Pepperdine’s Advancement Center office is located in the Thornton Administrative Center. Pepperdine’s Advancement staff worked on procuring university funding within this center. Photo by Samantha Torre
Students and faculty familiar with the University may have noticed something different during the month of March, namely, the absence of Give 2 Pepp — Pepperdine’s annual giving day.
Beginning in 2016, Give 2 Pepp is a University wide event in which students, faculty and alumni donate money to various Pepperdine programs. In March 2020, COVID-19 and the Malibu campus closure cut Give 2 Pepp short. In March 2021, Pepperdine hosted a virtual Give 2 Pepp, where — for the first time — students did not lead the giving.
The COVID-19 pandemic created both a necessity and opportunity for the University to reevaluate giving, and build back engagement for students, such as this year’s first-year and sophomore classes who have never been on campus for an in-person giving day, Director of Appeals Liam Iadicicco said.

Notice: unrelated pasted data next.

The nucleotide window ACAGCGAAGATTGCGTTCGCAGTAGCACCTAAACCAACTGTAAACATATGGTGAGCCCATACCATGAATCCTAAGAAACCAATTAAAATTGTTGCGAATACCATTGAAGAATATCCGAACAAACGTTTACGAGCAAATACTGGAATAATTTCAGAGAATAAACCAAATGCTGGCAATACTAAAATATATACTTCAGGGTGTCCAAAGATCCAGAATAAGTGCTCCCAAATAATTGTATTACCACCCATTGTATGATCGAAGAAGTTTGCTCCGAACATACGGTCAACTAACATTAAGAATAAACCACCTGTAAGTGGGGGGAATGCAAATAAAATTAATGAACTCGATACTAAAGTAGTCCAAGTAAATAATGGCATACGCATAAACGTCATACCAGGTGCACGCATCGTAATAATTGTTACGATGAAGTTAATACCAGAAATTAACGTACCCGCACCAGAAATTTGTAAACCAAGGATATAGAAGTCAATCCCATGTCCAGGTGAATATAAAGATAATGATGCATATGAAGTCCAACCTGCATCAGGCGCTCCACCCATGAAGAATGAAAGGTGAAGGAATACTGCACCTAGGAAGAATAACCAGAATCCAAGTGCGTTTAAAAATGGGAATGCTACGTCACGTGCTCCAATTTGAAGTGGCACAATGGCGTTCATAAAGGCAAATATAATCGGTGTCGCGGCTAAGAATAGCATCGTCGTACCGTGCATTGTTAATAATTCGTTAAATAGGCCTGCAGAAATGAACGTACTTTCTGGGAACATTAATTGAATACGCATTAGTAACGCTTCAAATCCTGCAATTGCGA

“There’s a whole different strategic approach that’s bolted on and it’s part of why we’re reconsidering things like the Engagement Center, that’s no longer Waves On Call,” Iadicicco said. “’How are we actually engaging our population?’ I mean, it really is the question that we’re asking ourselves, as well as ‘How do you properly engage a student who’s brand new on campus who’s actually a sophomore?’”
As Pepperdine returns to in-person operations, Iadicicco said the Advancement Center — the division of Pepperdine responsible for procuring funding — has a chance to look at how annual giving days and alumni engagement will work in the future.
“There will be an exciting announcement regarding our annual day of giving within the month,” said Rebecca Malzahn, vice chancellor for Development
Changes in Approach